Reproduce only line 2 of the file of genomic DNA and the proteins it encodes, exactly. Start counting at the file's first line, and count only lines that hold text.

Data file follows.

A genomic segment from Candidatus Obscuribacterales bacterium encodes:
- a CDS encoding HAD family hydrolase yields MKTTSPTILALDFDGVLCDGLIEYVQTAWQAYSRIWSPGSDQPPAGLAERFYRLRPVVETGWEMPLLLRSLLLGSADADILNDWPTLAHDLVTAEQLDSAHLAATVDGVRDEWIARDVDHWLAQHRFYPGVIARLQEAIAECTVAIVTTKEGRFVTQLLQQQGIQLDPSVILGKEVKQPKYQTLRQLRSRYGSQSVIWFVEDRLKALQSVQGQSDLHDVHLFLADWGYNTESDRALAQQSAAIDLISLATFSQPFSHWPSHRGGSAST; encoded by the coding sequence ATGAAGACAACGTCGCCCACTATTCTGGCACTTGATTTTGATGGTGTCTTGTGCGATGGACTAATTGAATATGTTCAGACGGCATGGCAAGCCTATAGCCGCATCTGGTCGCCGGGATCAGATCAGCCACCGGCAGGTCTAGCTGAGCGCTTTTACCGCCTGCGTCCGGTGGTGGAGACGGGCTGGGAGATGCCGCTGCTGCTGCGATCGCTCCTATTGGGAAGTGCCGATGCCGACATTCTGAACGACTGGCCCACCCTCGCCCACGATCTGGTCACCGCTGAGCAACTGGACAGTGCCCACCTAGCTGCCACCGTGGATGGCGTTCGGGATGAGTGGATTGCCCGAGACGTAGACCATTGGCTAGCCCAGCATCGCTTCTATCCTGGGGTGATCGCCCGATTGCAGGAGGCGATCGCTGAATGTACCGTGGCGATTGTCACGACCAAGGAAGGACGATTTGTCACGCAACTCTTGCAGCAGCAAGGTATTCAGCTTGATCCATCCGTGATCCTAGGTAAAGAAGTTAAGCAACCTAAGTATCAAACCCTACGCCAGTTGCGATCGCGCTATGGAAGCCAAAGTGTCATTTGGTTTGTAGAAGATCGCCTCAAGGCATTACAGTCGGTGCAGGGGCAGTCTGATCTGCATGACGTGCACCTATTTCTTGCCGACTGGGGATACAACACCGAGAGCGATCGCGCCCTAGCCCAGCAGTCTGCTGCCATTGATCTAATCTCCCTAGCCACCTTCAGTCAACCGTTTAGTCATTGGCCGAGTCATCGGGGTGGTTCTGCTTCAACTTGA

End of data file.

- a CDS encoding HAD family hydrolase yields MKTTSPTILALDFDGVLCDGLIEYVQTAWQAYSRIWSPGSDQPPAGLAERFYRLRPVVETGWEMPLLLRSLLLGSADADILNDWPTLAHDLVTAEQLDSAHLAATVDGVRDEWIARDVDHWLAQHRFYPGVIARLQEAIAECTVAIVTTKEGRFVTQLLQQQGIQLDPSVILGKEVKQPKYQTLRQLRSRYGSQSVIWFVEDRLKALQSVQGQSDLHDVHLFLADWGYNTESDRALAQQSAAIDLISLATFSQPFSHWPSHRGGSAST; encoded by the coding sequence ATGAAGACAACGTCGCCCACTATTCTGGCACTTGATTTTGATGGTGTCTTGTGCGATGGACTAATTGAATATGTTCAGACGGCATGGCAAGCCTATAGCCGCATCTGGTCGCCGGGATCAGATCAGCCACCGGCAGGTCTAGCTGAGCGCTTTTACCGCCTGCGTCCGGTGGTGGAGACGGGCTGGGAGATGCCGCTGCTGCTGCGATCGCTCCTATTGGGAAGTGCCGATGCCGACATTCTGAACGACTGGCCCACCCTCGCCCACGATCTGGTCACCGCTGAGCAACTGGACAGTGCCCACCTAGCTGCCACCGTGGATGGCGTTCGGGATGAGTGGATTGCCCGAGACGTAGACCATTGGCTAGCCCAGCATCGCTTCTATCCTGGGGTGATCGCCCGATTGCAGGAGGCGATCGCTGAATGTACCGTGGCGATTGTCACGACCAAGGAAGGACGATTTGTCACGCAACTCTTGCAGCAGCAAGGTATTCAGCTTGATCCATCCGTGATCCTAGGTAAAGAAGTTAAGCAACCTAAGTATCAAACCCTACGCCAGTTGCGATCGCGCTATGGAAGCCAAAGTGTCATTTGGTTTGTAGAAGATCGCCTCAAGGCATTACAGTCGGTGCAGGGGCAGTCTGATCTGCATGACGTGCACCTATTTCTTGCCGACTGGGGATACAACACCGAGAGCGATCGCGCCCTAGCCCAGCAGTCTGCTGCCATTGATCTAATCTCCCTAGCCACCTTCAGTCAACCGTTTAGTCATTGGCCGAGTCATCGGGGTGGTTCTGCTTCAACTTGA